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Effects of Temperature Anomalies on the Palmer
Drought Severity Index in the Central United States


The Palmer Drought Severity Index (PDSI) (Palmer, 1965) is widely used as an indicator of regional drought conditions (Karl and Koscielny, 1982; Diaz, 1983; Szinell et al., 1998; among others). It is calculated and disseminated to clients and the public on a regular basis by various agencies in different countries. In palaeoclimate studies (e.g. Stahle et al., 1985; D'Arrigo and Jacoby, 1991; Cleaveland and Stahle, 1996; Grissino-Meyer, 1996), the PDSI has been reconstructed from tree-ring chronologies and used to infer 'dry' and 'wet' periods and, in some studies, precipitation variations in past climates. Recently, the index has also been used in climate change assessment (e.g. Central Great Plains Assessment, 1999). It was calculated using model prediction data and examined for differences in frequency, intensity and duration of droughts between the current and predicted future climates.

The PDSI measures the accumulated effect of monthly rainfall deficit/surplus relative to the monthly 'climatologically appropriate rainfall', defined as rainfall needed to maintain adequate soil water content for normal (water stress free) growth of plants in a region. This appropriate rainfall is a function of time and its monthly values are calculated from surface and soil water balance among evaporation, plant transpiration, runoff and available soil water for evaporation and transpiration (Palmer, 1965; Alley, 1984). In the soil water balance, evaporation and plant transpiration are major processes affecting water loss (Monteith, 1973, 1976; Abramopoulos et al., 1988). Because evaporation and transpiration rates are determined by the deficit of vapour pressure between soil/plant surface and surface air, and vapour pressure is a function of temperature, the appropriate rainfall is a function of air temperature. Thus, the equal dependence of the PDSI on monthly appropriate rainfall and actual monthly rainfall underscores a significant effect of air temperature on the PDSI. This temperature effect on the PDSI, however, has not been thoroughly investigated.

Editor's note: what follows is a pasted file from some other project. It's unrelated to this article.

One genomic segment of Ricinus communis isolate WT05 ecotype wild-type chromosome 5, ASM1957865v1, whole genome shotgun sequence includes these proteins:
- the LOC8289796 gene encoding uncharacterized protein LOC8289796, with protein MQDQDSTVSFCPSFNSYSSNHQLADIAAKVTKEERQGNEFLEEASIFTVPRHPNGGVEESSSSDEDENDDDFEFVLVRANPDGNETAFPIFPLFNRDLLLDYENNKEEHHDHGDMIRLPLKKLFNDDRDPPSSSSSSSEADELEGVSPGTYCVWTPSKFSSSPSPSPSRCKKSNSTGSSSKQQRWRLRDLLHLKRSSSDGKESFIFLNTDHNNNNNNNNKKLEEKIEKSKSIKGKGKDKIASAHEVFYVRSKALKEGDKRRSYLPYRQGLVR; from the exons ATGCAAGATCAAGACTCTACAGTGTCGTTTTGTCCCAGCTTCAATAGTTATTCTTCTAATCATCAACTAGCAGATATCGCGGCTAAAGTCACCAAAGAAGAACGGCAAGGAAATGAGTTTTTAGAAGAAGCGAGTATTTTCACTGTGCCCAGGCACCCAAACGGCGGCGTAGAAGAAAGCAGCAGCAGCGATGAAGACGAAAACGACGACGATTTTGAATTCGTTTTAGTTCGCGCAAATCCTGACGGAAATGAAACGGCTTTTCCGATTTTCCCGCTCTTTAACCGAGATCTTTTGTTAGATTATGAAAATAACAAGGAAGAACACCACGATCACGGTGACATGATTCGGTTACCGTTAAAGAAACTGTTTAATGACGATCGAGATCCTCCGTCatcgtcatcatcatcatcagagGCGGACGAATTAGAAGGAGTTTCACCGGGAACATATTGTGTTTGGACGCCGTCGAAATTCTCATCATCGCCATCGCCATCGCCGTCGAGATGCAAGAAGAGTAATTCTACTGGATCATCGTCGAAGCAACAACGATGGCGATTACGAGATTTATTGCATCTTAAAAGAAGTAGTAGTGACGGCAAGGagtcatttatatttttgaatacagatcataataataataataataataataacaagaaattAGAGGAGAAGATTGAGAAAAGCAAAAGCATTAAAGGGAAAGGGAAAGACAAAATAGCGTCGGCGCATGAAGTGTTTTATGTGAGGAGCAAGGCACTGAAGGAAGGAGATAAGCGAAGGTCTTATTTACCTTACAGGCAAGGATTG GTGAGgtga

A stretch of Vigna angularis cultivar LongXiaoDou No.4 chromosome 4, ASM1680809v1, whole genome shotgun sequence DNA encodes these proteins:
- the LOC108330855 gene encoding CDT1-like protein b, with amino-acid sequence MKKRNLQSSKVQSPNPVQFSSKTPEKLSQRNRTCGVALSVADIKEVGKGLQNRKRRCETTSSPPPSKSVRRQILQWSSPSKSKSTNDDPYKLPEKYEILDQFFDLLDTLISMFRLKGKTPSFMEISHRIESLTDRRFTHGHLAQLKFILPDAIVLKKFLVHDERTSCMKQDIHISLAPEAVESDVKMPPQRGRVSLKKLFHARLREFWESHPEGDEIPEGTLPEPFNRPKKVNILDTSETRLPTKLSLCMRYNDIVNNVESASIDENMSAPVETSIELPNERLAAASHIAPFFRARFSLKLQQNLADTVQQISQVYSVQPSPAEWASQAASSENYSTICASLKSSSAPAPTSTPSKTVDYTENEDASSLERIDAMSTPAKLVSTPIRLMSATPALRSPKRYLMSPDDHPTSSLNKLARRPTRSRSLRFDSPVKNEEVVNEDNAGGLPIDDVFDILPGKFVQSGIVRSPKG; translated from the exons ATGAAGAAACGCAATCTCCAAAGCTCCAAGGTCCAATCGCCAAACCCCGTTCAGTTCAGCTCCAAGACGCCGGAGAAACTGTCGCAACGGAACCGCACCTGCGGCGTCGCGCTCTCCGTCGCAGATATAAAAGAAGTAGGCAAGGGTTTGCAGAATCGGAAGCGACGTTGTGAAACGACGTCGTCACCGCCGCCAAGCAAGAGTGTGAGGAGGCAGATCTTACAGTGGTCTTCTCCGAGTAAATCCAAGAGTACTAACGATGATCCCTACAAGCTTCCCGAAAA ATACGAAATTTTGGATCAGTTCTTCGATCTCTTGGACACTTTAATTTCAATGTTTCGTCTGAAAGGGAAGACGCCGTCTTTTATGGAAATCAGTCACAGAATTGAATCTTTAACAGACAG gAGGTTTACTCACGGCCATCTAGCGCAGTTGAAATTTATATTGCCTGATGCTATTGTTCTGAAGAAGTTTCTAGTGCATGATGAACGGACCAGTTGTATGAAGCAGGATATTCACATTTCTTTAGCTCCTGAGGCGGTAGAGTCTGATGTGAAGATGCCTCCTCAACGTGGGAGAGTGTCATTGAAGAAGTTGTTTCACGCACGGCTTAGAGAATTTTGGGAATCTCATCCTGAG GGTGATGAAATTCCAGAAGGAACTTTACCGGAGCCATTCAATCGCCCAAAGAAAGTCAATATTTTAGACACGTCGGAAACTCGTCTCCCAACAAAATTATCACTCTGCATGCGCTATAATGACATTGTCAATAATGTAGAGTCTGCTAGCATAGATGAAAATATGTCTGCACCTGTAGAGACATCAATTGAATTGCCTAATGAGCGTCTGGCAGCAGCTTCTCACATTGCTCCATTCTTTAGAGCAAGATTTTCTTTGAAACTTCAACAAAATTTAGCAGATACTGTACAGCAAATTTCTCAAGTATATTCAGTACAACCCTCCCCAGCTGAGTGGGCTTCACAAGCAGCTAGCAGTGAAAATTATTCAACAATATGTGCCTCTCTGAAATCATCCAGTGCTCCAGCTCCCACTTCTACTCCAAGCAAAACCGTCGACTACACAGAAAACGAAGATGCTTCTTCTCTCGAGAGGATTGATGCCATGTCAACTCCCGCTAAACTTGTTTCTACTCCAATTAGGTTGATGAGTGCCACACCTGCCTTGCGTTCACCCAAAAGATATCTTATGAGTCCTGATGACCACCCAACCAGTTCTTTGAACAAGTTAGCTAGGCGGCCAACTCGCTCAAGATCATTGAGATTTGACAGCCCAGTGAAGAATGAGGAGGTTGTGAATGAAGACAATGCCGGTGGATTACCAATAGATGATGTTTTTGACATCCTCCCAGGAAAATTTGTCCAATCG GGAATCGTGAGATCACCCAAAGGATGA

Numerical experiments have been used to evaluate the influences of temperature and precipitation anomalies on the PDSI and its related indices, e.g. Palmer Hydrological Drought Index (PHDI) (Guttman, 1991). Results of these experiments showed that precipitation anomalies tend to dominate the change of PDSI in the cold season when evaporation is minimal. Temperature effect on PDSI becomes important in the warm season. However, because the response of the PDSI often lags the anomalies of temperature and precipitation by a few months (e.g. Karl, 1986) and this lag relationship is not well understood, the questions of how temperature and precipitation affect the PDSI variation and how we may interpret the PDSI in terms of precipitation and temperature anomalies remain.

The increasing usage of the PDSI, particularly in climate research and monitoring, demands answers to the above questions and invites further understanding of the index. Separating and understanding effects of temperature and precipitation on the PDSI are essential for correct use of the index to monitor droughts and in accurately interpreting temperature and precipitation anomalies contributing to the PDSI.

In this study, we separate, using a theoretical analysis, temperature and precipitation effects on the PDSI. We use observational and experimental analyses to illustrate temperature and precipitation effects on the index. In Section 2, we will develop an analytic relationship between the PDSI and anomalies of precipitation and temperature. In Section 3, we will show variations of monthly PDSI corresponding to separate anomalies of monthly temperature and precipitation. Finally, in Section 4, we discuss the significance of these results.

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